Granny's Squash Casserole

Granny's Squash Casserole

Stephanie Roper 0

"This one has been passed down for generations! Tender squash is baked with a variety of sumptuous flavors to create a veritable cornucopia of delight."

Ingredients 1 h 15 m {{adjustedServings}} servings 194 cals

Serving size has been adjusted!

Original recipe yields 10 servings



Amount per serving ({{servings}} total)

  • Calories:
  • 194 kcal
  • 10%
  • Fat:
  • 15.1 g
  • 23%
  • Carbs:
  • 10.2g
  • 3%
  • Protein:
  • 5.4 g
  • 11%
  • Cholesterol:
  • 37 mg
  • 12%
  • Sodium:
  • 643 mg
  • 26%

Based on a 2,000 calorie diet

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  • Prep

  • Cook

  • Ready In

  1. Preheat oven to 350 degrees F (175 degrees C).
  2. Bring a pot of salted water to a boil. Add squash and onion; cook until tender but still firm. Drain.
  3. In a large bowl, mix the squash, onion, cream of chicken soup, sour cream, butter, grated carrots, Cheddar cheese, pimento peppers, salt and pepper.
  4. Pour mixture into a medium baking dish and sprinkle the top with the Italian-style salad dressing mix.
  5. Bake at 350 degrees F (175 degrees C) for 45 minutes.
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Reviews 35

  1. 40 Ratings

Bertha Bumiller

This recipe has become a staple of my Thanksgiving menu since finding it a couple of years ago. Something that might help with the "runny" issue that some have commented on is making sure that your squash is well drained. I cut my squash in half lengthwise, scoop out the seeds and then slice into chunks. Those pieces are then cooked according to the directions and drained in a colander with a plate or bowl on top to press out excess moisture. The core of the squash tends to hold a lot of water and, in my opinion, the seeds have a bitter taste. Also, adding a beaten egg to the sour cream/soup mixture helps the whole dish to set up. Instead of putting melted butter into the dish, I save it for drizzling over the Italian dressing seasoning (that I mix with about a half cup of Italian breadcrumbs). This combo makes a nicely browned, crusty topping that is a nice contrast to the creaminess of the rest of the dish. I've also been known to use sauteed bell peppers (any color) if I'm out of pimentoes.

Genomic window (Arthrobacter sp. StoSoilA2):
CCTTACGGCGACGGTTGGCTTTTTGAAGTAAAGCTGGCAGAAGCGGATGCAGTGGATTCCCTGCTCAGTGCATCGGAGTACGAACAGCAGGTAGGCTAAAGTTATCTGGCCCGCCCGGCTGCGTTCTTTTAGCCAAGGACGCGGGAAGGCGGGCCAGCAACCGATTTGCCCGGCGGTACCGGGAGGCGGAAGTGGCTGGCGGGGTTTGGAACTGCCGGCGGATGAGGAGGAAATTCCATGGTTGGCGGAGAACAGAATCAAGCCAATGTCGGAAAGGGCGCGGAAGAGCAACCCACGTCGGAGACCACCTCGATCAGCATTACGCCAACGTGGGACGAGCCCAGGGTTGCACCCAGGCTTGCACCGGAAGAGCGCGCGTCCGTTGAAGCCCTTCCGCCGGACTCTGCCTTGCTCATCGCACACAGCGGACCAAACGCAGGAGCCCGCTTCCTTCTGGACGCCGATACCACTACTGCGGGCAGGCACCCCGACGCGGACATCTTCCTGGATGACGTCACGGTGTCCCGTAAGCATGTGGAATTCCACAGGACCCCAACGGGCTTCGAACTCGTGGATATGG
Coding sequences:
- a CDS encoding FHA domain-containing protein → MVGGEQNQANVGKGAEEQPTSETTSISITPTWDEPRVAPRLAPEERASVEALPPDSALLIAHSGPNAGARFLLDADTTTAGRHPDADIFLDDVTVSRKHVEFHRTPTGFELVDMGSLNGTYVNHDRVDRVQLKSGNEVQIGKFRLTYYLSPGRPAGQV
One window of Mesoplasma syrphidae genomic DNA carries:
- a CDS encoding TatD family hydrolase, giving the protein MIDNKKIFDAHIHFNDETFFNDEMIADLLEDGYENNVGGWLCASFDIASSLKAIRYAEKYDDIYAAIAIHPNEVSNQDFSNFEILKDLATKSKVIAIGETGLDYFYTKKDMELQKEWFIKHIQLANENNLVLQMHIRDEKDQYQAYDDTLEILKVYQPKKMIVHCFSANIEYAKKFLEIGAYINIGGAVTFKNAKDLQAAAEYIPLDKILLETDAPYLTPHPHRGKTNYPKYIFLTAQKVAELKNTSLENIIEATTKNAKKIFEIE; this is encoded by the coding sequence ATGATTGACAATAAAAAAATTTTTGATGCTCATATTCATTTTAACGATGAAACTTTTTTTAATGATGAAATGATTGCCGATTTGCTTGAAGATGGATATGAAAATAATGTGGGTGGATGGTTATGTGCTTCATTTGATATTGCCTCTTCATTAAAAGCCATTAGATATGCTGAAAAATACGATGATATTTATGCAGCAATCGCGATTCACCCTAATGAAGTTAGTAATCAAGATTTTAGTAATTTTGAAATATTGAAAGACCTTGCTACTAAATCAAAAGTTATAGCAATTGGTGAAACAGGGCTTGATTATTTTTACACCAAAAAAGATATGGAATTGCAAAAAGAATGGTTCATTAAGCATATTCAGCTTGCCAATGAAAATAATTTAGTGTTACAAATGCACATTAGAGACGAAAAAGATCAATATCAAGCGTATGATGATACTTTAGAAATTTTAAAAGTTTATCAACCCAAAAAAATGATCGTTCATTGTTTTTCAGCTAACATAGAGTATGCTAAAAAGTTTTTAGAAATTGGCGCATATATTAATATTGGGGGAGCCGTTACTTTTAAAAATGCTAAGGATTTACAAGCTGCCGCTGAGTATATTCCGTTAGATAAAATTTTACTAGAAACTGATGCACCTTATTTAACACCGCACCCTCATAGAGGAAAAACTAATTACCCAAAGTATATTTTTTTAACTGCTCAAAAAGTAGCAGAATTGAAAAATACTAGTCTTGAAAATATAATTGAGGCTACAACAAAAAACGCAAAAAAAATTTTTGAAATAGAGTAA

paula p

The problem with it being too runny as some of the reviewers stated, is because it was boiled, which also takes away some of the flavor. Even when I fix squash, I put it and chopped onions in a little butter that I've melted in the skillet, put a lid on it and let it steam until almost done, I then remove the lid and let it cook until the water evaporates. You never should add water to squash, because as it steams, it makes it's own water.Also to add water, makes it mushy and takes away from the flavor. Vegetarians can add cr of mushroom, celery, or a cream soup of their choice. I also try to avoid packaged mixes with MSG, or preservatives and add my own spices. Hope this helps. Paula P.


A healthy variant of this recipe has become a Thanksgiving tradition in my family. I usually substitute low fat sour cream, Health Request cream of chicken, low fat butter, and half fat cheddar cheese (I use Cabot brand from Sam's Club). Great taste without the coronary! I also buy matchstick carrots to save some time and often throw in other veggies or ingredients on hand. In the past, I've added mushrooms, red bell pepper (instead of pimento), fresh basil, and even blue cheese (leaving out some of the cheddar). As for the problems people mention with it being too runny, I've never had that problem. I always cook it about 10-15 minutes longer than the recipe states (I live at 4500 ft.) so maybe that's why it sets up better. Otherwise, I suggest adding a bit more sour cream or cheese. I suppose you could also add more cream of chicken but I don't love condensed soup mixes. Enjoy!